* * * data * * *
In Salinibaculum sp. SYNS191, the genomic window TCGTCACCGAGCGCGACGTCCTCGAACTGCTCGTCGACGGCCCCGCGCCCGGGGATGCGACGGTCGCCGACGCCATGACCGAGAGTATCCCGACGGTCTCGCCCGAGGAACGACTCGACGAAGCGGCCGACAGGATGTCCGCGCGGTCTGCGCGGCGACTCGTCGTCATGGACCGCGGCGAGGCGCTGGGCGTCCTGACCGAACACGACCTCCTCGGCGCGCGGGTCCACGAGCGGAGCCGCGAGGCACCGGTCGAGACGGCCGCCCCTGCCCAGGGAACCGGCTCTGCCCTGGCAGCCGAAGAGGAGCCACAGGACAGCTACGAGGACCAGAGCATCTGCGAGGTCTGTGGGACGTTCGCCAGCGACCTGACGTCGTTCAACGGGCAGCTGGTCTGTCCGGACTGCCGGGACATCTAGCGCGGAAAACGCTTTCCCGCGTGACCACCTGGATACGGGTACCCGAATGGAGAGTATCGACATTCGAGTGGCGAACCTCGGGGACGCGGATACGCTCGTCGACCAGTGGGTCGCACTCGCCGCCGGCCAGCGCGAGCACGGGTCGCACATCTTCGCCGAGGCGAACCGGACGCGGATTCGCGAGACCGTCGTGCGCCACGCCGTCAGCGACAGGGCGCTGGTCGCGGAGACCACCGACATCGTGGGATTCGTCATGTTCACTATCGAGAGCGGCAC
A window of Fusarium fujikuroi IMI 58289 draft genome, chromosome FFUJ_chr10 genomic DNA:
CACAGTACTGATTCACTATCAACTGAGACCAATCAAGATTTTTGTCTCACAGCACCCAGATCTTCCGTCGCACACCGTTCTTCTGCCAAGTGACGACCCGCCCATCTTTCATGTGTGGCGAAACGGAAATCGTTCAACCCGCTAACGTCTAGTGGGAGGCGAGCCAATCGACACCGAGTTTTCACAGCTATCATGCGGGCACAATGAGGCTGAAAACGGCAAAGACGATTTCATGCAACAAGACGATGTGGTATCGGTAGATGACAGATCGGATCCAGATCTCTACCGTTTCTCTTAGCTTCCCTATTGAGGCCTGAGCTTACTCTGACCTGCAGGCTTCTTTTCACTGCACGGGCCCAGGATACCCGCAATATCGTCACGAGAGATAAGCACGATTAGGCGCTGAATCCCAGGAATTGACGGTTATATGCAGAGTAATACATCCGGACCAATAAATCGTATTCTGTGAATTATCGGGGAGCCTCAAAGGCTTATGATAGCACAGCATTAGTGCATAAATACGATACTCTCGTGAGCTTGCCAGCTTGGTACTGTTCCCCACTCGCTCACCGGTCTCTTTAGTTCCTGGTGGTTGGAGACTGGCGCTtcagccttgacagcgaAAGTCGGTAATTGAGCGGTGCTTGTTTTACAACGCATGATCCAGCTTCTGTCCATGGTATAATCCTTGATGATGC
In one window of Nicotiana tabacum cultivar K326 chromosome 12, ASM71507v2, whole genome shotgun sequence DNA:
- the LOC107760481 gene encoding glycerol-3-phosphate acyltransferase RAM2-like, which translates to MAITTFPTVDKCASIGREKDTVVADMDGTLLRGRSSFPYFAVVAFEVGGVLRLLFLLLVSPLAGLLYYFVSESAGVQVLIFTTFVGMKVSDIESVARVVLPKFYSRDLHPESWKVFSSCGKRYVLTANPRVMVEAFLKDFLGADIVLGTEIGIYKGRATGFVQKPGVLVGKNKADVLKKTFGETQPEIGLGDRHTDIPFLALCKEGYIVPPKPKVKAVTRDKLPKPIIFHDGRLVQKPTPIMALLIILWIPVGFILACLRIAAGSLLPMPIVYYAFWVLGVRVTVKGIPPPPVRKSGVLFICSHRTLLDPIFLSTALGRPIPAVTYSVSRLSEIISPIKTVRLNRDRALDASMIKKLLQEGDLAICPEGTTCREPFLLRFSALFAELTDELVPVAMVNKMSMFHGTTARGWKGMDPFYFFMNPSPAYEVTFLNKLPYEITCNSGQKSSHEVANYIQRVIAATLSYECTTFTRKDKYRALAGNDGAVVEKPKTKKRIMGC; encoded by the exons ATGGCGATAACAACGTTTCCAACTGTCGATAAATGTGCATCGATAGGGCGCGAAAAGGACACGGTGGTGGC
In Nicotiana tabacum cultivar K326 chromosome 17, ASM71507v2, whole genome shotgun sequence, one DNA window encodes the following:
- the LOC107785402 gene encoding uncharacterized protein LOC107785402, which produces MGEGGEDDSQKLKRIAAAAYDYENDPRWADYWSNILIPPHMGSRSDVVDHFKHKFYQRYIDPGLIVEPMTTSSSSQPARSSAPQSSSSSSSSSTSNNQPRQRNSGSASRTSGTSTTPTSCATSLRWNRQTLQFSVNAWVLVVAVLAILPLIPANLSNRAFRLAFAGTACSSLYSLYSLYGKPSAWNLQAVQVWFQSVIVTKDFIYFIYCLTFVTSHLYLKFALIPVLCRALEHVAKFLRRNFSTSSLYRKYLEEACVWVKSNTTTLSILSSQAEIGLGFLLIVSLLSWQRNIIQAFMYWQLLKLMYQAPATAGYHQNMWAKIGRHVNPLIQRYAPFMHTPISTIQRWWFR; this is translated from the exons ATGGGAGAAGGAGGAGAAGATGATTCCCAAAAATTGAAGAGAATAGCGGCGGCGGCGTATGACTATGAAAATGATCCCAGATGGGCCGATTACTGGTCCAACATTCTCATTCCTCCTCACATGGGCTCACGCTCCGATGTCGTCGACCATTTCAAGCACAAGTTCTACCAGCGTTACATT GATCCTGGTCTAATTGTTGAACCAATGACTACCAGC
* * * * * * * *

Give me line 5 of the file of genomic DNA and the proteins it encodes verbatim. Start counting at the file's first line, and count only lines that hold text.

- the LOC107760481 gene encoding glycerol-3-phosphate acyltransferase RAM2-like, which translates to MAITTFPTVDKCASIGREKDTVVADMDGTLLRGRSSFPYFAVVAFEVGGVLRLLFLLLVSPLAGLLYYFVSESAGVQVLIFTTFVGMKVSDIESVARVVLPKFYSRDLHPESWKVFSSCGKRYVLTANPRVMVEAFLKDFLGADIVLGTEIGIYKGRATGFVQKPGVLVGKNKADVLKKTFGETQPEIGLGDRHTDIPFLALCKEGYIVPPKPKVKAVTRDKLPKPIIFHDGRLVQKPTPIMALLIILWIPVGFILACLRIAAGSLLPMPIVYYAFWVLGVRVTVKGIPPPPVRKSGVLFICSHRTLLDPIFLSTALGRPIPAVTYSVSRLSEIISPIKTVRLNRDRALDASMIKKLLQEGDLAICPEGTTCREPFLLRFSALFAELTDELVPVAMVNKMSMFHGTTARGWKGMDPFYFFMNPSPAYEVTFLNKLPYEITCNSGQKSSHEVANYIQRVIAATLSYECTTFTRKDKYRALAGNDGAVVEKPKTKKRIMGC; encoded by the exons ATGGCGATAACAACGTTTCCAACTGTCGATAAATGTGCATCGATAGGGCGCGAAAAGGACACGGTGGTGGC